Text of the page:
By Cynthia Biddlecomb
“Florence Foster Jenkins” is a BBC/Pathé Pictures release starring Meryl Streep as the 20th century heiress and performer who only thought she could sing. Her mostly true story is both funny and sad, but beautifully presented in this film. Lavish costumes and sets reflect the Victorian era in which Florence grew up—she was born in 1868—as a counterpoint to 1944, the year the story takes place.
By 1944 Florence Foster Jenkins was 76 and had been a New York socialite all her adult life. She had been a piano protégé, giving a recital at the age of 8 in the Hayes White House. She went on to teach piano, but suffered an arm injury that put an end to that career.
Inheriting a fortune from her parents, her love of music made her a beloved patron of the musical arts. As “Chairman of Music” for her social clubs, she would produce lavish tableaux vivants, a popular form of entertainment in her day. Of course, she would cast herself as the star of the tableaux, wearing elaborate costumes of her own invention.
Along the way, she founded the Verdi Club, promoting a “love and patronage of Grand Opera in English” (Wikipedia).The film casts Meryl Streep (who we know has a decent voice) as Florence, a woman who can’t sing properly. Streep, the amazing, Oscar-winning actress, has taken yet another challenging role, this time having to sing so poorly that audiences will laugh, as they did in Florence’s day.
Hugh Grant is cast as Florence’s husband, the aristocratic actor St. Clair Bayfield, who is entirely ingratiating and supportive of Florence. An added bonus to this film is Simon Helberg (Big Bang Theory) in a stand out role as Florence’s piano accompanist, Cosmé McMoon. His character shows us how others before him came to love Florence’s irrepressible spirit. We learn in the course of the film that Florence has survived an amazing 50 years with Syphilis, which she contracted from her first husband. Modern medical knowledge tells us that progressive deterioration of the central nervous system can be caused by Syphilis.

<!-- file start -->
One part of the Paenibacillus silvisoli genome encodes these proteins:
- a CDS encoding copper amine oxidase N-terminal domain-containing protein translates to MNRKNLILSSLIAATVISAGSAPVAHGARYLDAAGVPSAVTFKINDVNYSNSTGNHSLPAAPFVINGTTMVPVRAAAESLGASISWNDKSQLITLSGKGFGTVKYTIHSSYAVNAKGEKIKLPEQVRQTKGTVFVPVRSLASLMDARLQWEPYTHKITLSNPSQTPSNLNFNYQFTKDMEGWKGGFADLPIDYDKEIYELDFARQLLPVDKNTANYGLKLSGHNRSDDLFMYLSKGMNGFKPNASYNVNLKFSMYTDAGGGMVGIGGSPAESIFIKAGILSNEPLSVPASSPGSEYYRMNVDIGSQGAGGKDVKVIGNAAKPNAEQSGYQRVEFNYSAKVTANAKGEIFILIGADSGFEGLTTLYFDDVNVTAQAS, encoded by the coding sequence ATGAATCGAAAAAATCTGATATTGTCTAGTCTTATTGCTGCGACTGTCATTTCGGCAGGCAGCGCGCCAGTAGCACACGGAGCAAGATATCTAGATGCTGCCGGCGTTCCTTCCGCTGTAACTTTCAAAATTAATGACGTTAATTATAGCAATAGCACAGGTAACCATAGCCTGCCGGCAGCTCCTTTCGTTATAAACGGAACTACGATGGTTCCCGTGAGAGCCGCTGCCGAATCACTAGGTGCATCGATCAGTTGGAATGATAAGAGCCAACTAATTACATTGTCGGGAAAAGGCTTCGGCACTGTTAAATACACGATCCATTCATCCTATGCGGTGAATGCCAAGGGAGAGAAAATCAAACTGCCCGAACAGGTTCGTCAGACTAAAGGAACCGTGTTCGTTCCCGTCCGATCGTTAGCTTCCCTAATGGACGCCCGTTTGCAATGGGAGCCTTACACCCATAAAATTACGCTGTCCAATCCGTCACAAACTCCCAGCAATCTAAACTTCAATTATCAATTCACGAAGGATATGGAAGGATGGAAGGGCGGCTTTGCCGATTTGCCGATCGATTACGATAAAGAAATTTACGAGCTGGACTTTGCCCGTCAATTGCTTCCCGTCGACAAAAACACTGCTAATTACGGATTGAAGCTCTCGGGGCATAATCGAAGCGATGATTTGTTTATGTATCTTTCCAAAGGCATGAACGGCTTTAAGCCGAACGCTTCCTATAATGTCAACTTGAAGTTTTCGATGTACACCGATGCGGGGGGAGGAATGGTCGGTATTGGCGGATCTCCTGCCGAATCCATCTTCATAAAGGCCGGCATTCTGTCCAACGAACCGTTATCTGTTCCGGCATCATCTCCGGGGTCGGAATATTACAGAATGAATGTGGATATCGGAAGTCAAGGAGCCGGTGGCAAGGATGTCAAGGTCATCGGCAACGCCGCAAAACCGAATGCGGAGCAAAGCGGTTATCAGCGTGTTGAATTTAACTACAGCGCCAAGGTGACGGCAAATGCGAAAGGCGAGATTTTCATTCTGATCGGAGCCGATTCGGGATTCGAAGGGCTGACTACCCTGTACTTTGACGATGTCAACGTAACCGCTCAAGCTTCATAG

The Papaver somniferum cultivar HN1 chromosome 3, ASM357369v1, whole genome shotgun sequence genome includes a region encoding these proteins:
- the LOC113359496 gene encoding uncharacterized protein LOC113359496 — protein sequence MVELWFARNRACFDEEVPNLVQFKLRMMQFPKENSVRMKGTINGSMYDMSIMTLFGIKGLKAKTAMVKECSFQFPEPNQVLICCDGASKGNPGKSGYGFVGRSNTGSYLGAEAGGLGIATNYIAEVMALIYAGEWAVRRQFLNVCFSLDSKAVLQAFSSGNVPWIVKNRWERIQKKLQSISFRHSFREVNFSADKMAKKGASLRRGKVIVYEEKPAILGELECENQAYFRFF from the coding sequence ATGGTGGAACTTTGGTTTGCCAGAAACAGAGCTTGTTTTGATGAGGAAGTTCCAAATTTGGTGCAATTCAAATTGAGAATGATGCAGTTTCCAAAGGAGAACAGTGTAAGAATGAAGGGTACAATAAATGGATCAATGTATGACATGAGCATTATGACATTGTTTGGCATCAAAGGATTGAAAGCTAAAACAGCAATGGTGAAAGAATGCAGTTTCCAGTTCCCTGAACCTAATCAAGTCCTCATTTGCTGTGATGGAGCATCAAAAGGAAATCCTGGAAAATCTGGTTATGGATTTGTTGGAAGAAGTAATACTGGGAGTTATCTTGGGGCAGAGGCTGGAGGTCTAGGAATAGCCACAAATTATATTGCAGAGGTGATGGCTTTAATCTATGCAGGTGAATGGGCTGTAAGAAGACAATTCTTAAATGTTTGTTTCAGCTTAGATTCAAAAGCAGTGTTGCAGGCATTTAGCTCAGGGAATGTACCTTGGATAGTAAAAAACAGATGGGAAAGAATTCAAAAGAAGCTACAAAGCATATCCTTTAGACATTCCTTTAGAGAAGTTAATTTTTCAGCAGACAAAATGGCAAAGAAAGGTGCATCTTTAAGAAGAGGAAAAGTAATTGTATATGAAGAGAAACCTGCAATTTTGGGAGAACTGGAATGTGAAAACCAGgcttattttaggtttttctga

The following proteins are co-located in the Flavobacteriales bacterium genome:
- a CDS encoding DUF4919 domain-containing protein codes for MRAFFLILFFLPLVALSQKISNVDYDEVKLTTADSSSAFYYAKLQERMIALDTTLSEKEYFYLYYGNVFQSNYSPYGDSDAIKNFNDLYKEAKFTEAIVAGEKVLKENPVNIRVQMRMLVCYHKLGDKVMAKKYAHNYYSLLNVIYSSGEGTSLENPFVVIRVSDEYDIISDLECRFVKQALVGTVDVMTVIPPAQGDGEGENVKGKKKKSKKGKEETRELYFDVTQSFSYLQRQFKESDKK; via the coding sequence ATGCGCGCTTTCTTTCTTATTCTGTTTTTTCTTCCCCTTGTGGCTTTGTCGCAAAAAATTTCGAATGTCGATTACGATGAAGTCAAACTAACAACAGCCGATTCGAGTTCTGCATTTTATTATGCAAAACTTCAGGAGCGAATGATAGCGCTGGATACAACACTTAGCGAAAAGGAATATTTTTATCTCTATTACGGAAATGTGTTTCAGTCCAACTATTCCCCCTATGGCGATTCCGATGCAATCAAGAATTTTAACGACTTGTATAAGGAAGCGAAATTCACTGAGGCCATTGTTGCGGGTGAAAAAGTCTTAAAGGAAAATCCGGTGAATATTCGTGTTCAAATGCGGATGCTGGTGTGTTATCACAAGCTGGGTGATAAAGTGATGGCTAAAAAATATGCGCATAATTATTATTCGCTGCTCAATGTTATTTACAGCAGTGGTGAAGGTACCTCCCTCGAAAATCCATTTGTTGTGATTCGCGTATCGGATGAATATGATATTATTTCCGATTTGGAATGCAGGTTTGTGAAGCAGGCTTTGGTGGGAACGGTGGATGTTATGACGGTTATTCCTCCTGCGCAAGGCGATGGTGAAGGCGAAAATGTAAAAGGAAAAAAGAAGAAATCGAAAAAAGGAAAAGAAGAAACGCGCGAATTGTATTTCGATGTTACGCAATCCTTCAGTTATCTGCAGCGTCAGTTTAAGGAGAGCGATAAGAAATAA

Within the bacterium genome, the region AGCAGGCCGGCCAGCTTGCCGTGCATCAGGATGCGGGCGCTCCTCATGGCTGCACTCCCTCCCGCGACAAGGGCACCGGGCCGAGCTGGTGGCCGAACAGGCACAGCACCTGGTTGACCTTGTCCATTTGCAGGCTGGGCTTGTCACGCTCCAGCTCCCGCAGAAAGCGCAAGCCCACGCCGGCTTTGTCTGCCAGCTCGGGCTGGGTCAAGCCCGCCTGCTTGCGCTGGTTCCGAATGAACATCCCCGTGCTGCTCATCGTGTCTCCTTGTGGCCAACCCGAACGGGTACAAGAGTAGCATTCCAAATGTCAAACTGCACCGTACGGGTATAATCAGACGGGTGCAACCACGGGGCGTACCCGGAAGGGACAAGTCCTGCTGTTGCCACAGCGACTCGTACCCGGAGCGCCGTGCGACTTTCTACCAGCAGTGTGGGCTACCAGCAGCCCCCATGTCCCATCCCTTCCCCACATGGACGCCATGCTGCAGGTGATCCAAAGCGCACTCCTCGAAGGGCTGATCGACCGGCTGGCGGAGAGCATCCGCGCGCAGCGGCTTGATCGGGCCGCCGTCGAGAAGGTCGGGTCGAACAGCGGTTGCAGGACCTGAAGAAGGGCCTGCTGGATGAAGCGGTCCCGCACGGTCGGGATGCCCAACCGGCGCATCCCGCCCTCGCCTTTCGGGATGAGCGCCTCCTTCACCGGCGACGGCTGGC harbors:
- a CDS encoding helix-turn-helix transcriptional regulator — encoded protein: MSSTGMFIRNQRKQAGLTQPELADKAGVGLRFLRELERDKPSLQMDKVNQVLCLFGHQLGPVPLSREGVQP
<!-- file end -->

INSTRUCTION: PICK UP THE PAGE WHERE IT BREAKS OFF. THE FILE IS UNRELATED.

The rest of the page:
The treatments in Florence’s day (before antibiotics) included mercury and arsenic, both of which can produce further nerve damage, including hearing loss. Florence Foster Jenkins grows on us as we watch this film. Though she seems oblivious to the fact that her singing is far from perfect, she is an inspired entertainer. The dénouement of the film is her Carnegie Hall performance, to which war veterans were invited. The reviews were scathing.
Five days after this performance Florence took ill. She died within the month.The best reason to see this film is the acting. But the historical setting and the resultant production values make it a feast for the eyes. If you are a Meryl Streep fan, it is a must. If you are a Hugh Grant fan, go just so you can see him swing dance. The film may even make a Simon Helberg fan of us all! Florence Foster Jenkins is rated PG-13 “for brief suggestive material,” though it may be boring for kids.